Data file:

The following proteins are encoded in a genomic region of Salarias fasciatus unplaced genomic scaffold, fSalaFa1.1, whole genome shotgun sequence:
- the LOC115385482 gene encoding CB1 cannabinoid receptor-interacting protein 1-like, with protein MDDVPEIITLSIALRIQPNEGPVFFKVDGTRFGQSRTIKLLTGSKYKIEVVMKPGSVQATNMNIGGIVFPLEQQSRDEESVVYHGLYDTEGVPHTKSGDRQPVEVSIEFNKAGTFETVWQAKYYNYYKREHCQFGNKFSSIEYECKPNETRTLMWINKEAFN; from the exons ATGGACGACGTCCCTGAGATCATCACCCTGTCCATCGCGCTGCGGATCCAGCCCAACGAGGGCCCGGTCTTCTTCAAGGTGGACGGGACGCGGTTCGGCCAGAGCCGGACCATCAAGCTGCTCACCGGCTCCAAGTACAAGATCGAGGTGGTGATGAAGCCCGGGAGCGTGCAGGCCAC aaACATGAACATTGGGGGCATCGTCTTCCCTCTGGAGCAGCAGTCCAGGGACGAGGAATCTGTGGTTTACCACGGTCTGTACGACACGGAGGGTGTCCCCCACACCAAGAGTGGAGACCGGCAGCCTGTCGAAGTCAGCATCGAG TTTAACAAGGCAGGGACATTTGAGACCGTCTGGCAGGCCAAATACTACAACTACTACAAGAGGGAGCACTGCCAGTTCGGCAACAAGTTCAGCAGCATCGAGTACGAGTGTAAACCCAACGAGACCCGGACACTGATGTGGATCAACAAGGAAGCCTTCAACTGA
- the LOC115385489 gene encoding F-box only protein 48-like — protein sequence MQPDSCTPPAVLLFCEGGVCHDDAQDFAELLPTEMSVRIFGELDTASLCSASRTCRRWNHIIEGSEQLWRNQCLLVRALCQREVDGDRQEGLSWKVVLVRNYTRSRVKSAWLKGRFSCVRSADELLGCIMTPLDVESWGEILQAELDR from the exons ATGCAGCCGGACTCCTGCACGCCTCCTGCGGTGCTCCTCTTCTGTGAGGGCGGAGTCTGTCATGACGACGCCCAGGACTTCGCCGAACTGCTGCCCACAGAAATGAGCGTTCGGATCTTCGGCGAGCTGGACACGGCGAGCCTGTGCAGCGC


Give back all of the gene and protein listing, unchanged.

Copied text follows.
The following proteins are encoded in a genomic region of Salarias fasciatus unplaced genomic scaffold, fSalaFa1.1, whole genome shotgun sequence:
- the LOC115385482 gene encoding CB1 cannabinoid receptor-interacting protein 1-like, with protein MDDVPEIITLSIALRIQPNEGPVFFKVDGTRFGQSRTIKLLTGSKYKIEVVMKPGSVQATNMNIGGIVFPLEQQSRDEESVVYHGLYDTEGVPHTKSGDRQPVEVSIEFNKAGTFETVWQAKYYNYYKREHCQFGNKFSSIEYECKPNETRTLMWINKEAFN; from the exons ATGGACGACGTCCCTGAGATCATCACCCTGTCCATCGCGCTGCGGATCCAGCCCAACGAGGGCCCGGTCTTCTTCAAGGTGGACGGGACGCGGTTCGGCCAGAGCCGGACCATCAAGCTGCTCACCGGCTCCAAGTACAAGATCGAGGTGGTGATGAAGCCCGGGAGCGTGCAGGCCAC aaACATGAACATTGGGGGCATCGTCTTCCCTCTGGAGCAGCAGTCCAGGGACGAGGAATCTGTGGTTTACCACGGTCTGTACGACACGGAGGGTGTCCCCCACACCAAGAGTGGAGACCGGCAGCCTGTCGAAGTCAGCATCGAG TTTAACAAGGCAGGGACATTTGAGACCGTCTGGCAGGCCAAATACTACAACTACTACAAGAGGGAGCACTGCCAGTTCGGCAACAAGTTCAGCAGCATCGAGTACGAGTGTAAACCCAACGAGACCCGGACACTGATGTGGATCAACAAGGAAGCCTTCAACTGA
- the LOC115385489 gene encoding F-box only protein 48-like — protein sequence MQPDSCTPPAVLLFCEGGVCHDDAQDFAELLPTEMSVRIFGELDTASLCSASRTCRRWNHIIEGSEQLWRNQCLLVRALCQREVDGDRQEGLSWKVVLVRNYTRSRVKSAWLKGRFSCVRSADELLGCIMTPLDVESWGEILQAELDR from the exons ATGCAGCCGGACTCCTGCACGCCTCCTGCGGTGCTCCTCTTCTGTGAGGGCGGAGTCTGTCATGACGACGCCCAGGACTTCGCCGAACTGCTGCCCACAGAAATGAGCGTTCGGATCTTCGGCGAGCTGGACACGGCGAGCCTGTGCAGCGC